Say This, Not That To Raise Smart Kids Who Can Think For Themselves

These easy conversation starters will grow your child's brain.

mom talking to daughter fizkes / Shutterstock

The most important thing any parent can do for their children is to have conversations with them, starting the day they're born. While genetics supply the blueprints, how much children achieve is largely determined by how and how much parents talk and interact with them.

As parents, we want to make our words count.

So why not maximize the phrases we say every day and help our kids get smarter, faster?

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1. Ditch the directives

This first question invites a child to think through the situation, which can lead to stronger problem-solving skills down the road. It also supports his/her emerging autonomy. The second is more of a demand that can make you feel like you're in control. But in reality, using directives does little to help build your child's brain. 


2. Praise the process

What we really want our children to feel is that they can overcome any challenge if they don't give up. It's called grit, and it's what distinguishes people who succeed from people who do not. Developing perseverance and staying motivated expand the brain.

When we talk to our children about how hard they worked, we turn "smart" into an action. And we let them know it's an action we want them to repeat again and again and again.


3. Encourage a positive self-image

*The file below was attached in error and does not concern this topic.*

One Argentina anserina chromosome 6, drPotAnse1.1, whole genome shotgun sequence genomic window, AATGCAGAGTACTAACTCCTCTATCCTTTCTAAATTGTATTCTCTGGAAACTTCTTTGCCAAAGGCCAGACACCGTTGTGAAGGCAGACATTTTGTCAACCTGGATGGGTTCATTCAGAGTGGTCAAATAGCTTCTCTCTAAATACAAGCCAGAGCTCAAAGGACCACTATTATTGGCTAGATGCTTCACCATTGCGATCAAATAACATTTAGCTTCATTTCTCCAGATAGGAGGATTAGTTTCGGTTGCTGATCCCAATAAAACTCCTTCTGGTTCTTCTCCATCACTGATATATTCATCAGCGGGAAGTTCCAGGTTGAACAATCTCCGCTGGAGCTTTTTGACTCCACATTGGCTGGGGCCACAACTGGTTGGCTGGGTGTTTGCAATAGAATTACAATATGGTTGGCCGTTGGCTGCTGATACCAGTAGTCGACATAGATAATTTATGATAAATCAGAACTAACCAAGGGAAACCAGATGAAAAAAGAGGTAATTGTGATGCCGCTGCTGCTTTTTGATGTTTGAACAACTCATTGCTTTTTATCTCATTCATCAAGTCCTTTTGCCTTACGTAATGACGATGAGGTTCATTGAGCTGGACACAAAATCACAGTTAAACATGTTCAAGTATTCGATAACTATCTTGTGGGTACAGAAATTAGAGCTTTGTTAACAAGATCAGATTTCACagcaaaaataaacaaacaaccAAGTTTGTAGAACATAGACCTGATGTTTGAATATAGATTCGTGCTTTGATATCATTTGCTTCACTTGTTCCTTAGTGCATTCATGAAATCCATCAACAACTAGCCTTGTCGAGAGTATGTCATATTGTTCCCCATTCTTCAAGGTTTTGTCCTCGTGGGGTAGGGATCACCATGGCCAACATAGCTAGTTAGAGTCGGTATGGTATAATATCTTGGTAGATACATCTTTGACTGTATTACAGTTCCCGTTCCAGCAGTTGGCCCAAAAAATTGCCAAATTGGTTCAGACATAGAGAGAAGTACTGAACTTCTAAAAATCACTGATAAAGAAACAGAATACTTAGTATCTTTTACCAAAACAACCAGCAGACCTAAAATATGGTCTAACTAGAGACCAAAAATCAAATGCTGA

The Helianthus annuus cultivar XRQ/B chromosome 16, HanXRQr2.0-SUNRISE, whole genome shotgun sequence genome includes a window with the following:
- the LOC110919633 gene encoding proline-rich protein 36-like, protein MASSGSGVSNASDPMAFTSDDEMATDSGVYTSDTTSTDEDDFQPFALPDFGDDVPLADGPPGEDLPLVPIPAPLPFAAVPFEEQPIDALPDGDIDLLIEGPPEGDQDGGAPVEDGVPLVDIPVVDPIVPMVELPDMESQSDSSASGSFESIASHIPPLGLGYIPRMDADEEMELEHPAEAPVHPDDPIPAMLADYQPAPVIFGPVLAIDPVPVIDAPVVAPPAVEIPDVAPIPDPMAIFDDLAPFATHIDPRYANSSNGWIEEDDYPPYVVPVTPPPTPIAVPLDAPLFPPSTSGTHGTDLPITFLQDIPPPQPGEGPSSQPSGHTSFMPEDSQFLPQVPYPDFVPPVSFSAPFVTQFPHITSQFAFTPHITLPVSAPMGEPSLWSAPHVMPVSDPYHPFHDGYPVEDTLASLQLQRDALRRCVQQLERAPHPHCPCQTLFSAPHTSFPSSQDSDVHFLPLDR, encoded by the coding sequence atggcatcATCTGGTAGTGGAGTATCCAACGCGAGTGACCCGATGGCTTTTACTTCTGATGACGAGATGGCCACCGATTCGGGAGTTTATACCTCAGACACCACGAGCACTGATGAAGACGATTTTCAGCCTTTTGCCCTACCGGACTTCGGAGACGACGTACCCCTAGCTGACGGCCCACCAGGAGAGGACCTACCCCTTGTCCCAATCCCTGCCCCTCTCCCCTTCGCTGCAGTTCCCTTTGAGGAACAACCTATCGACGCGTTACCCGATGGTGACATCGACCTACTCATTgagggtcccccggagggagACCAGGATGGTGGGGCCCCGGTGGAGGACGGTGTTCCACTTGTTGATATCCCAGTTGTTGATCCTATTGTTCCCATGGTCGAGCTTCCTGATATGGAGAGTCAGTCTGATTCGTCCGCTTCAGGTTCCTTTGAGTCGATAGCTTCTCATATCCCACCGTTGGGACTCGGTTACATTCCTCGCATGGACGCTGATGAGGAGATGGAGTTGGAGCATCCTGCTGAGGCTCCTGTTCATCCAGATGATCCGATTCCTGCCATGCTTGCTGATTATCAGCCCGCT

Never underestimate the power of words. It turns out that researchers discovered that young children, three to six years of age, were more likely to clean up a mess when they were asked to be helpers than if they were asked to simply help. Try this simple rephrase the next time your child spills his glass of milk or doesn't want to put away her toys. 

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4. Focus on the behavior

Ultimately, we want our children to know right from wrong, to grow up, and make healthy life choices. It all starts when they're young. Criticizing a specific behavior helps children learn exactly what not to do without hurting their sense of themselves.

Learning to fix a mistake becomes doable and desired. Believing that you're bad takes a long time for a child to unlearn. 


5. Be as specific as possible

Our children need every chance to learn new words and make the connection between the words we say and the environment they live in. "It" comes naturally to us as adults; we know what we mean after all. But every word and every description helps to build your child's brain.

The more we can use specific labels for what we're talking about — the kitchen chair, Uncle Charles, your red tricycle — the more our children will understand and richer vocabulary they will have.


At the end of the day, what matters most is that we say more, not less.

In homes where there was a lot of parent talk, the children were more prepared for school. They performed better in school and achieved more outside of school. And this was true, regardless of where the children lived, how many degrees their parents had, or how much their annual income was.


Every word you say builds your child's brain. It doesn't require any additional time. By talking with your child, you transform taking a bath or peeling a banana, or cleaning up the playroom into a brain-building experience that also strengthens the bond between you and your child.

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Dr. Dana Suskind is Professor of Surgery at the University of Chicago, Director of the Pediatric Cochlear Implant Program, and Founder and Director of Thirty Million Words.